Recovery continues nine months after EKY flooding
PERRY COUNTY, Ky. (WKYT) - It has been nine months since the devastating and deadly flooding in eastern Kentucky.
Some people are still living in temporary housing.
Officials say it could be five to seven years before life returns to normal in parts of flood-ravaged eastern Kentucky.
Travel trailers are still home to some. Some debris still sits in and around creeks nine months after the flood.
There is progress. There are new bridges and new homes.
Buckhorn School appears as if nothing has been done for months, but school leaders say a lot is being done, mostly in planning for a renovation that is going to cost in the millions of dollars.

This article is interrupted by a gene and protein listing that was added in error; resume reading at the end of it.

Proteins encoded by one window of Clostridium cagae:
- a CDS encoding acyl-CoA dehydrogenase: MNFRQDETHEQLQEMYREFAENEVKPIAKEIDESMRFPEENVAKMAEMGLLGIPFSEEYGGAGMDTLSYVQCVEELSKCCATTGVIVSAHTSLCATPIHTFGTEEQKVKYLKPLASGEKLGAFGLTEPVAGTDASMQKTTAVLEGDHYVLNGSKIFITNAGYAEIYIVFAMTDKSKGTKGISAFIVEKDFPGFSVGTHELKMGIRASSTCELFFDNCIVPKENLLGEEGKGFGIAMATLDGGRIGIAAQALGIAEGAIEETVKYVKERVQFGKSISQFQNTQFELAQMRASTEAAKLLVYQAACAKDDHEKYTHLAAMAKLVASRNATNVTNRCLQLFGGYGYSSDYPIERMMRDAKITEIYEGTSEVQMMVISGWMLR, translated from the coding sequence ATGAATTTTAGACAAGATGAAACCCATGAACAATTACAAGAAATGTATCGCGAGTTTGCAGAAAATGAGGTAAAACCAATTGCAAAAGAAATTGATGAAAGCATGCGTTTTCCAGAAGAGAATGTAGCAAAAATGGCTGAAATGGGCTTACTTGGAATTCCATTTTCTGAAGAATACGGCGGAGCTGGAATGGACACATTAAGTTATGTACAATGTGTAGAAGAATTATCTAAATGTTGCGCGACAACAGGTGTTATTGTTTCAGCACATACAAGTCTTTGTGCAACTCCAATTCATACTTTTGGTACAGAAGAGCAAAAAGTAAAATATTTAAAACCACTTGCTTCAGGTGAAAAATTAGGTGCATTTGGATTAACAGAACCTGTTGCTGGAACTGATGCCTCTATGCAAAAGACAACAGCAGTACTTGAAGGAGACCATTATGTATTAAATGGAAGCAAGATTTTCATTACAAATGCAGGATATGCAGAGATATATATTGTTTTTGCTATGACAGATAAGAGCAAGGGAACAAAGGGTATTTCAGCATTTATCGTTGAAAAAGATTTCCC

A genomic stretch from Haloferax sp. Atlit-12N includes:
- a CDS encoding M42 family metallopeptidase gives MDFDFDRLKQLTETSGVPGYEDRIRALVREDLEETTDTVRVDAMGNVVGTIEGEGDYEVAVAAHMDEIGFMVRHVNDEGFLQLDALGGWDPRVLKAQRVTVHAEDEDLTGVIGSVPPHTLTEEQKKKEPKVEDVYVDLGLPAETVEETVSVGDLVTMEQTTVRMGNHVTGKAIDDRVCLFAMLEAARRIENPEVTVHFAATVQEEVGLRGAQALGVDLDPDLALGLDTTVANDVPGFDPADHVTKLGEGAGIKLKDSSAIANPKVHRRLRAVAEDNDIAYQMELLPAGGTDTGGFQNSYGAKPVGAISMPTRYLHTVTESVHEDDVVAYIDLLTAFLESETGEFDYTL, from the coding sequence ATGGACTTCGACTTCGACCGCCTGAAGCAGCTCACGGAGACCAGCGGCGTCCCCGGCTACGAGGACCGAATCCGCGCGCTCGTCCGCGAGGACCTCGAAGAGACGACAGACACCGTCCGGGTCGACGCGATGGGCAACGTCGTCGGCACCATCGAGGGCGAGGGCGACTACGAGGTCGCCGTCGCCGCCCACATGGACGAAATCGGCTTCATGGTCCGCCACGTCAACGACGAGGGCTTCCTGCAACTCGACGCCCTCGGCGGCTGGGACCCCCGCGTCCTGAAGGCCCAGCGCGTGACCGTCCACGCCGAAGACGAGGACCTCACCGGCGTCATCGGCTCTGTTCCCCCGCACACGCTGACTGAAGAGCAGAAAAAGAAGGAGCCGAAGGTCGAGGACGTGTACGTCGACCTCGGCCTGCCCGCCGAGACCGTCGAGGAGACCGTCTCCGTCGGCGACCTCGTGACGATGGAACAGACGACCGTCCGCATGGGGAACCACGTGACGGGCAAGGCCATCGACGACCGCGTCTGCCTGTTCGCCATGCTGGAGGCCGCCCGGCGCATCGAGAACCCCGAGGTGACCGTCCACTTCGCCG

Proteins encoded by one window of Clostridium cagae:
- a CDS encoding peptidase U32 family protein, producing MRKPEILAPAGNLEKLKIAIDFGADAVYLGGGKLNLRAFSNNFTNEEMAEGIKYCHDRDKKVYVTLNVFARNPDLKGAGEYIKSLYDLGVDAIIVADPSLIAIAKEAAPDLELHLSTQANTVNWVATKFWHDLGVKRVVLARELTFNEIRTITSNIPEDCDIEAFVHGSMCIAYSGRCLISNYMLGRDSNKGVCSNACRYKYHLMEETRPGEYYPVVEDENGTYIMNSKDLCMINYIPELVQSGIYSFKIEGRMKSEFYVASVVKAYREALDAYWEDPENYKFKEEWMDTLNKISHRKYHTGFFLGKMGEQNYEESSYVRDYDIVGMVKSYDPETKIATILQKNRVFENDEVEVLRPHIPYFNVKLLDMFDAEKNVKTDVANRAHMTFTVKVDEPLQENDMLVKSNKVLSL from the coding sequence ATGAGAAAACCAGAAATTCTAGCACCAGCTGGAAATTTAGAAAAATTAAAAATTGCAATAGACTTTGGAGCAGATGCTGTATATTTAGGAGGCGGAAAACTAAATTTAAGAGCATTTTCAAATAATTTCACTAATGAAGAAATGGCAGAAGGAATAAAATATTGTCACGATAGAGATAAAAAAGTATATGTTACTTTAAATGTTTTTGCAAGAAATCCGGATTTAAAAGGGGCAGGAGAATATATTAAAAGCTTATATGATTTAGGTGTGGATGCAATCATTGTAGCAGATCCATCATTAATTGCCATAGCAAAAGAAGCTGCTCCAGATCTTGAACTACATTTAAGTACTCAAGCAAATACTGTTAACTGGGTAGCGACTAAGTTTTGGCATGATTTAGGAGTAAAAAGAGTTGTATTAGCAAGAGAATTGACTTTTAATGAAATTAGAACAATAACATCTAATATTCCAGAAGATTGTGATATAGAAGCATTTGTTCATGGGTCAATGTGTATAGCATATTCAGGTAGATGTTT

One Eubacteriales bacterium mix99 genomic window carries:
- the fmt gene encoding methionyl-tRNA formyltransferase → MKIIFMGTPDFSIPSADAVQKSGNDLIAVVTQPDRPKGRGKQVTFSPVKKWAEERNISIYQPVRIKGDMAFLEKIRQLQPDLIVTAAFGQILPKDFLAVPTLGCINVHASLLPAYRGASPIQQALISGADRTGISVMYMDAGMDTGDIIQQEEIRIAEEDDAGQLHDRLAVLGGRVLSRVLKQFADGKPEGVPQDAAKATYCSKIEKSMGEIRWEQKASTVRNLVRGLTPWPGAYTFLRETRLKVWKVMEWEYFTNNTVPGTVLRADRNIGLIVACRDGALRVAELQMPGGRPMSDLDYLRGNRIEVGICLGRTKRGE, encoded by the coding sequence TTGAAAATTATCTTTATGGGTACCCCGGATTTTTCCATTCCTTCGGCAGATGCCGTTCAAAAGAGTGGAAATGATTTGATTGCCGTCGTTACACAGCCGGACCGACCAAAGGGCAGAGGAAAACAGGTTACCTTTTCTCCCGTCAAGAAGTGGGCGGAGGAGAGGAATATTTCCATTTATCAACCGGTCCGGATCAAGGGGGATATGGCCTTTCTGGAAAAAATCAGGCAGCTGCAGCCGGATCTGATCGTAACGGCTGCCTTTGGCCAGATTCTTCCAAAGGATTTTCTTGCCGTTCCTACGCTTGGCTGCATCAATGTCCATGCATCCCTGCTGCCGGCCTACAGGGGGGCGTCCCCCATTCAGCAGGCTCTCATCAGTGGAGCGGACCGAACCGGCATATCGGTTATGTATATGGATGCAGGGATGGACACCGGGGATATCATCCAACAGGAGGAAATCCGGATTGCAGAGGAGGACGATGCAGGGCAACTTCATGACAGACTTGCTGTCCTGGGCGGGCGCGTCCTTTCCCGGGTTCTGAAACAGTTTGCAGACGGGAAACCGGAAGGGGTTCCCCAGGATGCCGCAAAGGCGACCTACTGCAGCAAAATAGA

“You asked me if I am surprised at what the overall cost is going to be. Probably not. Because I thought it was going to be a complete teardown,” said Jody Maggard of the Perry County Board of Education.
Bids on the renovation work will be received next month, and construction will likely take months. It’s estimated students may be back in the building in early 2024.
There are still a lot of people not able to move back into their permanent homes. A dozen or so are still living in travel trailers at the Perry County Park. Others are still working on getting their homes repaired.
Not only do they need homes and infrastructure, but people say those in the region also need a lot of mental health counseling because of the ongoing trauma brought on by the flood.
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